The use of static code analysis software is a highly technical endeavor requiring skilled development personnel. There are skill requirements and a necessity for detailed operational knowledge of how the software is built to help eliminate false positives, factors that raise the cost of this form of “testing.” Additionally, static code analysis tools are not the tool of choice for detecting malware or backdoors. (It is in fact, trivial, to come up with a “backdoor” that, if inserted into code, would not be detected by even the best static analysis tools. There was an experiment at Sandia Labs in which a backdoor was inserted into code and code reviewers told where in code to look for it. They could not find it – even knowing where to look.)

If the real concern of a customer insisting on a third party code scan is malware and backdoor detection: it won’t work and thus represents an extremely expensive – and useless – distraction.

4. Third party code analysis will diminish overall product security.
It is precisely leading vendors’ experience with static analysis tools that contributes to their unwillingness to have third parties attempt to analyze code – emphasis on “attempt.” None of these tools are “plug and play": in some cases, it has taken years, not months, to be able to achieve actionable results, even from the best available static analysis tools. These are in fact code analysis tools and must be “tuned” – and in some cases actually “programmed”- to understand code, and must typically be run by an experienced developer (that is, a developer who understand the particular code base being analyzed) for results to be useful and actionable. There are many reasons why static analysis tools either raise many false positives, or skip entire bodies of code. For example, because of the way Oracle implements particular functionality (memory management) in the database, static analysis tools that look for buffer overflows either do not work, or raise false positives (Oracle writes its own checks to look for those issues).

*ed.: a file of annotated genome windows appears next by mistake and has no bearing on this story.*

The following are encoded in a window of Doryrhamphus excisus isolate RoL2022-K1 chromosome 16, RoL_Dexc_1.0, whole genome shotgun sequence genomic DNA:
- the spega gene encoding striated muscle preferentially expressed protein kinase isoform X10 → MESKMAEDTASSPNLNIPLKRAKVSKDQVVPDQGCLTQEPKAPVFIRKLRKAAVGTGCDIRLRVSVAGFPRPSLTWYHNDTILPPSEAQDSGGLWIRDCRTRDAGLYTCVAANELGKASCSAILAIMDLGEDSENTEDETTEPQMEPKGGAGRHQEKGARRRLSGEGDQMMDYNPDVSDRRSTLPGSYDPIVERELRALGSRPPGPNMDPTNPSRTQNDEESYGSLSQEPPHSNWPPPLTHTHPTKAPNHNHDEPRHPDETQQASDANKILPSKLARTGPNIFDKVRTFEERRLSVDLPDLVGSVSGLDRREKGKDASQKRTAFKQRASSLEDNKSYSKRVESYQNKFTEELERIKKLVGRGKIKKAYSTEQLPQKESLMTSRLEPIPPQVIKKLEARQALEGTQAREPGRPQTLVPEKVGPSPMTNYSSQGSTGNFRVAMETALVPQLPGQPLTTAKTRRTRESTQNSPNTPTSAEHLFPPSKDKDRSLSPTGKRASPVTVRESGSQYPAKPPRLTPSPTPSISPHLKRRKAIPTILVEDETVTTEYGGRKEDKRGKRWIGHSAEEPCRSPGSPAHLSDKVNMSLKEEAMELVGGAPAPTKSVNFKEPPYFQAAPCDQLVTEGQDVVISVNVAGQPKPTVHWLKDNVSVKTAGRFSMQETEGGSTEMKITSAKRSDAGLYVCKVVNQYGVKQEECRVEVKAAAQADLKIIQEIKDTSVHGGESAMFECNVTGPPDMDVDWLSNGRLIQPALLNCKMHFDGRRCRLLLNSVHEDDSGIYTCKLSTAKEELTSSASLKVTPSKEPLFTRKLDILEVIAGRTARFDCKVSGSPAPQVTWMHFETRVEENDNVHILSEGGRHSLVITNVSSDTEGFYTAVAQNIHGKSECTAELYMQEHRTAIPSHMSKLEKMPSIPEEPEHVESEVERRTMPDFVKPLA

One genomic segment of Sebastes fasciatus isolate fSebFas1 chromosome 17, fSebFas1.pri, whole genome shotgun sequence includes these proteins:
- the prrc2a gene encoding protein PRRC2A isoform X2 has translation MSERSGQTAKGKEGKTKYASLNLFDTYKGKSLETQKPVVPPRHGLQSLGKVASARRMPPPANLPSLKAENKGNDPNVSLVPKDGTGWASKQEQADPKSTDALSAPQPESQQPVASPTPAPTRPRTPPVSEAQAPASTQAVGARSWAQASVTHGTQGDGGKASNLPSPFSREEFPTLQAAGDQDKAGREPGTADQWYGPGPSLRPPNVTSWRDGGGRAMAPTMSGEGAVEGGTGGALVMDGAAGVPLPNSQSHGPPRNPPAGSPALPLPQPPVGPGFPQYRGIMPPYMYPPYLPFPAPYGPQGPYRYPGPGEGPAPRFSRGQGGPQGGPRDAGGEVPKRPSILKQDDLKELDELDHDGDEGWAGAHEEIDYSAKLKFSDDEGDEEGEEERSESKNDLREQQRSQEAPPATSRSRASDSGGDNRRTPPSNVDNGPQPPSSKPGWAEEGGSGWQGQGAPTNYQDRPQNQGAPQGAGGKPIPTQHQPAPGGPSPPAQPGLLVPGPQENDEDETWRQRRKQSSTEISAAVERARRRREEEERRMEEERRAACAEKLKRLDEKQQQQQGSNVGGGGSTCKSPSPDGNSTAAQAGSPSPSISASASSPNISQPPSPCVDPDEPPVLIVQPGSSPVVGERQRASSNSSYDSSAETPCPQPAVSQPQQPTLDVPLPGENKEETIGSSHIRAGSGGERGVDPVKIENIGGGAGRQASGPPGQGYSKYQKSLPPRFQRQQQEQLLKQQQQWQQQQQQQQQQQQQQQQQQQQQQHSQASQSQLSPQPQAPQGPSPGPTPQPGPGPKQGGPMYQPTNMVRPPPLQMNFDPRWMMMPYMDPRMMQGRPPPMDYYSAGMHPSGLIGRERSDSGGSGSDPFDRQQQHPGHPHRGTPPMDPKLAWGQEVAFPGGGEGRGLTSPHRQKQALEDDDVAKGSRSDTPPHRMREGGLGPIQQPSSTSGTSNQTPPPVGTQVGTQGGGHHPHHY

The rate of false positives from use of a “random” tool run by inexperienced operators – especially on a code base as large as that of most commercial products – would put a vendor in the position of responding to unsubstantiated fear, uncertainty, and doubt (FUD). In a code base of 10,000,000 lines of code, even a false positive rate of one per 1000 lines of code would yield 10,000 “false positives” to chase down. The cost of doing this is prohibitive. (One such tool run against a large Oracle code base generated a false positive for every 3.4 lines of code, or about 160,000 false positives in toto due to the size of the code base.)

This is why most people using these tools must “tune” them to drown out “noise.” Many vendors have already had this false positive issue with customers running web application vulnerability tools and delivering in some cases hundreds of pages of “alarms” in which there were, perhaps, a half page of actionable issues. The rate of false positives is the single biggest determinant whether these tools are worth using or an expensive distraction (aka “rathole”).

No third party firm has to prove that their tool is accurate – especially not if the vendor is forced to use a third party to validate their code – and thus there is little to no incentive to improve their tool. Consultants get paid more the longer they are on site and working. A legislative or “standards” requirement for “third party code analysis” is therefore a license for the third party doing it to print money. Putting it differently, if the use of third party static analysis was accurate and cost effective, why wouldn’t vendors already be doing it? Instead, many vendors use static analysis tools in-house, because they own the code, and are willing to assume the cost of going up the learning curve for a long term benefit to them of reduced defects (and reduced cost of fixing these defects as more vulnerabilities are found earlier in the development cycle).

In short, the use of a third party is the most expensive, non-useful, high-cost attempt at “better code” most vendors could possibly use, and would result in worse security, not better security as in-house “security boots on the ground” are diverted to working with the third party. It is unreasonable to expect any vendor to in effect tune a third party tool and train the third party on their code – and then have to pay the third party for the privilege of doing it. Third party static analysis represents an unacceptably high opportunity cost caused by the “crowding out effect” of taking scarce security resources and using them on activity of low value to the vendor and to their customers. The only “winner” here is the third party. Ka-chink. Ka-chink.

5. Third party code analysis puts customers at increased risk.